When it comes to books and the written word, I believe many of us read because those words help us connect to or process parts of ourselves that we may not fully understand, or that we’re trying to discover. Some of us connect with the characters because we resonate with their difficulties, in other characters we understand their personality and what drives them. Other stories are full of heroes in many ways and cause us to want to grow beyond who we know ourselves to be. There are many, many reasons we resonate with characters, but ultimately my philosophy is that life is a mirror, and when the written word reflects that mirror back to us, we gravitate to it and love it. When I’m writing, my thoughts are often caught in between making the writing reflect life, while creating a world that pulls the reader in to an alternate reality.
Reflect the Truth
When writing a story, to me the most important aspect is making sure the story reflects life in a very real, very raw way. I know this is my philosophy and not one that all authors share, but those are the stories I loved growing up. There are many examples of this throughout literature. Pride and Prejudice is a classic and Jane Austen’s writing is brilliant because the characters very much reflected the society at the time. It was real, it portrayed the nuances of that particular society, and the characters themselves weren’t forced or pushed into a particular box. They grew and evolved as the story progressed, exactly like we progress in life. Every day is a new day, new experiences, new growth and development, new learning opportunities; we aren’t stagnant and neither are the stories we create.
In Where Shadows Dwell I thought a lot about how to make the story real, how to make it true to life. Ryan, Lily’s boyfriend at the beginning of the story, is emotionally, verbally, and physically abusive. Which means he’s violent, he’s unfeeling, he’s not going to have loving, kind language unless he’s trying to manipulate Lily somehow. In the book, he tries to rape her. It was a scene I grappled with while writing because it’s a tough subject, but at the same time it needed to be real. A rapist with murderous intent probably isn’t going to coddle the victim. There will be violence, there will be blood. He’s bigger and stronger than she is, and he knows how to play her. Which he does. I tried to make it real, make it mirror life in a way that almost made it uncomfortable. Life is uncomfortable. That’s part of the magic, if you’re willing to allow it in.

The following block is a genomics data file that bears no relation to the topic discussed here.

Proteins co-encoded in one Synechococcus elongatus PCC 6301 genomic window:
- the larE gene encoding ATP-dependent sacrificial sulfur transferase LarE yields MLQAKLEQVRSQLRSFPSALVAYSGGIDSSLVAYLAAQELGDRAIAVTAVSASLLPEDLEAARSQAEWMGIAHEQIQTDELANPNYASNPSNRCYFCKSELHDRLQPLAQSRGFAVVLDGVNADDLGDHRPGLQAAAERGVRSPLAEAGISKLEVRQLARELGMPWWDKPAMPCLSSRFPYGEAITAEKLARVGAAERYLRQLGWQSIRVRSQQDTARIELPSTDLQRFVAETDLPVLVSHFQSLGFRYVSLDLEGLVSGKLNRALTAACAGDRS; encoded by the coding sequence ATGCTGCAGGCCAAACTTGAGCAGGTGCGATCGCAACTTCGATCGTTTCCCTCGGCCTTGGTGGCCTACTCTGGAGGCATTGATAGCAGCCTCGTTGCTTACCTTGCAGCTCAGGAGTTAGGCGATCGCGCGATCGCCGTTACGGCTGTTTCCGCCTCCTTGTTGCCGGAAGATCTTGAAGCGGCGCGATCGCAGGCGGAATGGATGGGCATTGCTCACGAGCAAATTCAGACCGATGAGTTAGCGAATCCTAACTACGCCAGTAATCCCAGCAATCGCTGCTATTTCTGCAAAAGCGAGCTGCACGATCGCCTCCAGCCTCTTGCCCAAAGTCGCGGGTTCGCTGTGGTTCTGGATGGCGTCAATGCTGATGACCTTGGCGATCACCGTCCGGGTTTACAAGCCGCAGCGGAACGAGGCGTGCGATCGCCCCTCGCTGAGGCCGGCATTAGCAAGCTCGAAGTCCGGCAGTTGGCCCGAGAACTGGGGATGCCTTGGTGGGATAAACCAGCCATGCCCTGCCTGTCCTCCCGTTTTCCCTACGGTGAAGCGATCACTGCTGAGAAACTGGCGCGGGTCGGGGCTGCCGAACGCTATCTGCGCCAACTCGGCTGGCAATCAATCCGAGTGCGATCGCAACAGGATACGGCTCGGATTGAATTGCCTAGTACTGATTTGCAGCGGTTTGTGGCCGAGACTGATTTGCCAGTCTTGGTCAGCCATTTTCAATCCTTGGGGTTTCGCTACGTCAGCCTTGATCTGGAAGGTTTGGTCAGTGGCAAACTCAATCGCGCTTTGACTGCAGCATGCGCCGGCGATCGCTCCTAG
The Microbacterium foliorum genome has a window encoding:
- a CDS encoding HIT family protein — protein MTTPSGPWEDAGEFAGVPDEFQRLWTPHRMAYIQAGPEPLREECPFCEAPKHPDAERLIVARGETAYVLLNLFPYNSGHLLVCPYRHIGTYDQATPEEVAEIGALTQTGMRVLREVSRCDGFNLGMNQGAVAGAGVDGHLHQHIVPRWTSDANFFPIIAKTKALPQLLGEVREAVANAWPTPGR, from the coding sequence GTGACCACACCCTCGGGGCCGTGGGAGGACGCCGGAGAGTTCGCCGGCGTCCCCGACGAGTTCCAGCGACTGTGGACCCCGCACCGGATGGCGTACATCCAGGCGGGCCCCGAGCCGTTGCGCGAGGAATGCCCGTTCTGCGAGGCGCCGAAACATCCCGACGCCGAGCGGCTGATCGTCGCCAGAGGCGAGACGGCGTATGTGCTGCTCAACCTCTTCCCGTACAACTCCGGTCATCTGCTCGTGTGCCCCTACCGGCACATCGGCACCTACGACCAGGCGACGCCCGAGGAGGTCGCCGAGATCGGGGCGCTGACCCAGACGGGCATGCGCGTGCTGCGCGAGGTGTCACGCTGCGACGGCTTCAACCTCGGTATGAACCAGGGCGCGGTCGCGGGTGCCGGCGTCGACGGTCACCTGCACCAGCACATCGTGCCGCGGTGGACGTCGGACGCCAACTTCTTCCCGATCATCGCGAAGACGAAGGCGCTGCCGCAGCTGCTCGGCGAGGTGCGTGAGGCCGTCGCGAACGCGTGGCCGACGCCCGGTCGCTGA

But those aren’t the only moments we mirror when writing. Look around at life and you’ll find tiny details that create so much character. The way your child grasps your finger as she’s falling asleep, the way your puppy seems to smile when he sees you. The jumping, excited hopping the animal does when you get home. The feeling of crawling between the sheets after a long, hard day. The experience of a tear dripping on your hand because you’ve been strong for far too long and somewhere you have to break. Those emotions and experiences are what create the depth of a story. Mirror life in such a way that the reader connects with the humanity of the characters, the plot, the situation, everything. As a reader, this is what I want. I want to feel what the characters feels, see life the way they see it and have it reflect in my own. I love a book that pulls out of me emotions long ago buried, allowing me to experience, process, and let go of them.
So I have a couple of questions. One, as an author, do you reflect life in your writing and if so, how do you do it?
As a reader, what moments have you had with a book where you felt the author connected with your life and your experiences?